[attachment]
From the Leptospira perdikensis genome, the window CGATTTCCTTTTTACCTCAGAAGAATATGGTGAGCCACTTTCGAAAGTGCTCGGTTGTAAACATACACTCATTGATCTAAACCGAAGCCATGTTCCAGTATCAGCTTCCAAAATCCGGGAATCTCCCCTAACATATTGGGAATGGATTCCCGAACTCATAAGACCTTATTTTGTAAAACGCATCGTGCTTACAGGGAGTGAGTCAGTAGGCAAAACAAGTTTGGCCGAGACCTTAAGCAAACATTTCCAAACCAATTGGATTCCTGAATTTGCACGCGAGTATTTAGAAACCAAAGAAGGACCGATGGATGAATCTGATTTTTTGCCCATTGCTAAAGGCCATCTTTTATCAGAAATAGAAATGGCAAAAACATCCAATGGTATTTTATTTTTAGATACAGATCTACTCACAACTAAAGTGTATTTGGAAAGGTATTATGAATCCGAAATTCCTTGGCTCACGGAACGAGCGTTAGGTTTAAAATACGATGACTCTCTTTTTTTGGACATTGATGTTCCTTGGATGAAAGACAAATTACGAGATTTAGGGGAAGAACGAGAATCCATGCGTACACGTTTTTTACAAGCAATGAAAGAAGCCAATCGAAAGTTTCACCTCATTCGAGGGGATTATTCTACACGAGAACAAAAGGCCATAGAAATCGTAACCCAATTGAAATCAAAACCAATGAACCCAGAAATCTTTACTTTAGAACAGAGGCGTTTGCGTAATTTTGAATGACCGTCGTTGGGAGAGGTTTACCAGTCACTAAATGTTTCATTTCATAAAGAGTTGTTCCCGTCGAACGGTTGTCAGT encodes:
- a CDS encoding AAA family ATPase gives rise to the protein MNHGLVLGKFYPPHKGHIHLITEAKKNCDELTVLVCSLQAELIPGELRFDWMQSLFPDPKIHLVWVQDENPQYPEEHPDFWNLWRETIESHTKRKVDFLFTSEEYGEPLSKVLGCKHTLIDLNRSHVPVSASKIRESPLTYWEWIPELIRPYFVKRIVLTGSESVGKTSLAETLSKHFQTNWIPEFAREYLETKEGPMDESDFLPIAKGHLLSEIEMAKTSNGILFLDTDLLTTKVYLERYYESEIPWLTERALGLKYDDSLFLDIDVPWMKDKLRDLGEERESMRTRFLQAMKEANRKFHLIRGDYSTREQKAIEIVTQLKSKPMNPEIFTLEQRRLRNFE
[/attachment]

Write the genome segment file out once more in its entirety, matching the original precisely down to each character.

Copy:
From the Leptospira perdikensis genome, the window CGATTTCCTTTTTACCTCAGAAGAATATGGTGAGCCACTTTCGAAAGTGCTCGGTTGTAAACATACACTCATTGATCTAAACCGAAGCCATGTTCCAGTATCAGCTTCCAAAATCCGGGAATCTCCCCTAACATATTGGGAATGGATTCCCGAACTCATAAGACCTTATTTTGTAAAACGCATCGTGCTTACAGGGAGTGAGTCAGTAGGCAAAACAAGTTTGGCCGAGACCTTAAGCAAACATTTCCAAACCAATTGGATTCCTGAATTTGCACGCGAGTATTTAGAAACCAAAGAAGGACCGATGGATGAATCTGATTTTTTGCCCATTGCTAAAGGCCATCTTTTATCAGAAATAGAAATGGCAAAAACATCCAATGGTATTTTATTTTTAGATACAGATCTACTCACAACTAAAGTGTATTTGGAAAGGTATTATGAATCCGAAATTCCTTGGCTCACGGAACGAGCGTTAGGTTTAAAATACGATGACTCTCTTTTTTTGGACATTGATGTTCCTTGGATGAAAGACAAATTACGAGATTTAGGGGAAGAACGAGAATCCATGCGTACACGTTTTTTACAAGCAATGAAAGAAGCCAATCGAAAGTTTCACCTCATTCGAGGGGATTATTCTACACGAGAACAAAAGGCCATAGAAATCGTAACCCAATTGAAATCAAAACCAATGAACCCAGAAATCTTTACTTTAGAACAGAGGCGTTTGCGTAATTTTGAATGACCGTCGTTGGGAGAGGTTTACCAGTCACTAAATGTTTCATTTCATAAAGAGTTGTTCCCGTCGAACGGTTGTCAGT encodes:
- a CDS encoding AAA family ATPase gives rise to the protein MNHGLVLGKFYPPHKGHIHLITEAKKNCDELTVLVCSLQAELIPGELRFDWMQSLFPDPKIHLVWVQDENPQYPEEHPDFWNLWRETIESHTKRKVDFLFTSEEYGEPLSKVLGCKHTLIDLNRSHVPVSASKIRESPLTYWEWIPELIRPYFVKRIVLTGSESVGKTSLAETLSKHFQTNWIPEFAREYLETKEGPMDESDFLPIAKGHLLSEIEMAKTSNGILFLDTDLLTTKVYLERYYESEIPWLTERALGLKYDDSLFLDIDVPWMKDKLRDLGEERESMRTRFLQAMKEANRKFHLIRGDYSTREQKAIEIVTQLKSKPMNPEIFTLEQRRLRNFE